Allows moisture infiltration, roughness, and it may indicate the possible onset of alligator cracking and structural failure.
Poor joint construction or location. Joints are generally the most difficult part of a pavement to compact since it is difficult to position a roller such that it fully compacts the joint without either (1) partially resting its weight on the adjacent pavement (thus bridging over the newly paved longitudinal joint), or (2) missing the newly compacted joint because the roller was not close enough to the edge. If possible, longitudinal joints should be constructed outside of the wheelpath so that they are only infrequently loaded. JFigure 2 and 3 show cracks arising from poor longitudinal joint construction.
A reflective crack from an underlying layer (not including joint reflection cracking). An underlying crack can move slightly, causing stress on an overlying layer and this stress can eventually result in a crack that located right on top of the underlying crack.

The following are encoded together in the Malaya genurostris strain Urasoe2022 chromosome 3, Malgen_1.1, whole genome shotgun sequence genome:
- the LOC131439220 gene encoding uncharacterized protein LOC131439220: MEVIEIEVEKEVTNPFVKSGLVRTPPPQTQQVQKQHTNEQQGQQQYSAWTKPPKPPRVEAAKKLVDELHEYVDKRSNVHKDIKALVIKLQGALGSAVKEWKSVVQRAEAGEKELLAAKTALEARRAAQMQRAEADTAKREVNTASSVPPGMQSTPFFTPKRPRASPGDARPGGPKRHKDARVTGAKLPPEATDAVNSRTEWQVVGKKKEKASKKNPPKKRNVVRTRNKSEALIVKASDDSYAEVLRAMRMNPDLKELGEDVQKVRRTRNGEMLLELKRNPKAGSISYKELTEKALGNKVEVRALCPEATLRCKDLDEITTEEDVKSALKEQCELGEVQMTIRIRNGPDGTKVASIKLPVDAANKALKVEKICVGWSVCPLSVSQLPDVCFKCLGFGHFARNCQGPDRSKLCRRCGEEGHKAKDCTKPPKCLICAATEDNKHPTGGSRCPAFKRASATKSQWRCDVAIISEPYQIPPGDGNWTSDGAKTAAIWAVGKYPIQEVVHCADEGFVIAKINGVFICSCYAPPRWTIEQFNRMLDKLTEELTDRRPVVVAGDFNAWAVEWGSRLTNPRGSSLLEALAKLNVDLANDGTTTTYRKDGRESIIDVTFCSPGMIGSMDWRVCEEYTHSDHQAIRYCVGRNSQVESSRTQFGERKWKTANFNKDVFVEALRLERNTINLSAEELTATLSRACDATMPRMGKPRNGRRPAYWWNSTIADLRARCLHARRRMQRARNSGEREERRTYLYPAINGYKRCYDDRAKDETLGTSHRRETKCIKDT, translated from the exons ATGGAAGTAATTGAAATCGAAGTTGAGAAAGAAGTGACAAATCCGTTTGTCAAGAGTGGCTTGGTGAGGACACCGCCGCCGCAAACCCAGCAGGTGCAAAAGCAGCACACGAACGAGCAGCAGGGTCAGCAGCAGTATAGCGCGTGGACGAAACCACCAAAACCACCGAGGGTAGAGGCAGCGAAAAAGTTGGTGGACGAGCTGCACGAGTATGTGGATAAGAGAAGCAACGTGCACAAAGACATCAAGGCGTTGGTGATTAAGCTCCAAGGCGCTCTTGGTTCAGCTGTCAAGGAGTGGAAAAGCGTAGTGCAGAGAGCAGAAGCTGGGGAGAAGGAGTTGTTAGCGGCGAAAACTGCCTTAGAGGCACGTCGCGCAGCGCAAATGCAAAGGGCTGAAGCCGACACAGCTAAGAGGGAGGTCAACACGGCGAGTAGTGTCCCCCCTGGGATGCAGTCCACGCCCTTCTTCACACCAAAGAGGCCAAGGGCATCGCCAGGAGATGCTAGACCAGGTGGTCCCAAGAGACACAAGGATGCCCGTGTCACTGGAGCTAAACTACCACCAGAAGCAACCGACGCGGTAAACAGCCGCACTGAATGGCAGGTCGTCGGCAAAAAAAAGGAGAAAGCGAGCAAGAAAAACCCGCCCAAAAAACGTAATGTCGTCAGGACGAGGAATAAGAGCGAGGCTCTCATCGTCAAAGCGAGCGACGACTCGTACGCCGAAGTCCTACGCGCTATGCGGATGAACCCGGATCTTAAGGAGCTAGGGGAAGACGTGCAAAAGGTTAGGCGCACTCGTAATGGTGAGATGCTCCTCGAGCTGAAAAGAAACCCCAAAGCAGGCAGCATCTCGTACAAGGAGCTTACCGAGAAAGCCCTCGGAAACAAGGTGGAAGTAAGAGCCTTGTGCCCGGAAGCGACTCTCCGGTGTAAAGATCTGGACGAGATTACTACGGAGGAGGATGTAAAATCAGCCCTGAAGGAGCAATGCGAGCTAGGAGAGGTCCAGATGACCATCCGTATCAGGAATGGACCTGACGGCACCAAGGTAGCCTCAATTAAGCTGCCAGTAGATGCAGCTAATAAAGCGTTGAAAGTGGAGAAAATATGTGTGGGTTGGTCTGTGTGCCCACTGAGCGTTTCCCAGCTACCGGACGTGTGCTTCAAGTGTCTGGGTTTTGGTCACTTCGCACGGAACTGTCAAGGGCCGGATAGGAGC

HMA fatigue. Often, the first signs of fatigue cracking are longitudinal in or near the wheelpath. This is the onset of future alligator cracking.
Top-down cracking. In pavements of substantial thickness for a given loading, cracking can initiate at the pavement surface (instead of at the bottom of the pavement layer). Cracks initiating at the pavement surface arise from tension induced by wheel loads combined with an aged, more brittle asphalt surface layer.
Figure 4. Longitudinal joint rolling techniques.
Strategies depend upon the severity and extent of the cracking:
- Low severity cracks (< 1/2 inch wide and infrequent cracks). Crack seal to prevent (1) entry of moisture into the subgrade through the cracks and (2) further raveling of the crack edges. HMA can provide years of satisfactory service after developing small cracks if they are kept sealed (Roberts et. al., 1996).
- High severity cracks (> 1/2 inch wide and numerous cracks). Remove and replace the cracked pavement layer with an overlay.
- Hot Mix Asphalt Materials, Mixture Design, and Construction. National Asphalt Paving Association Education Foundation. Lanham, MD.↵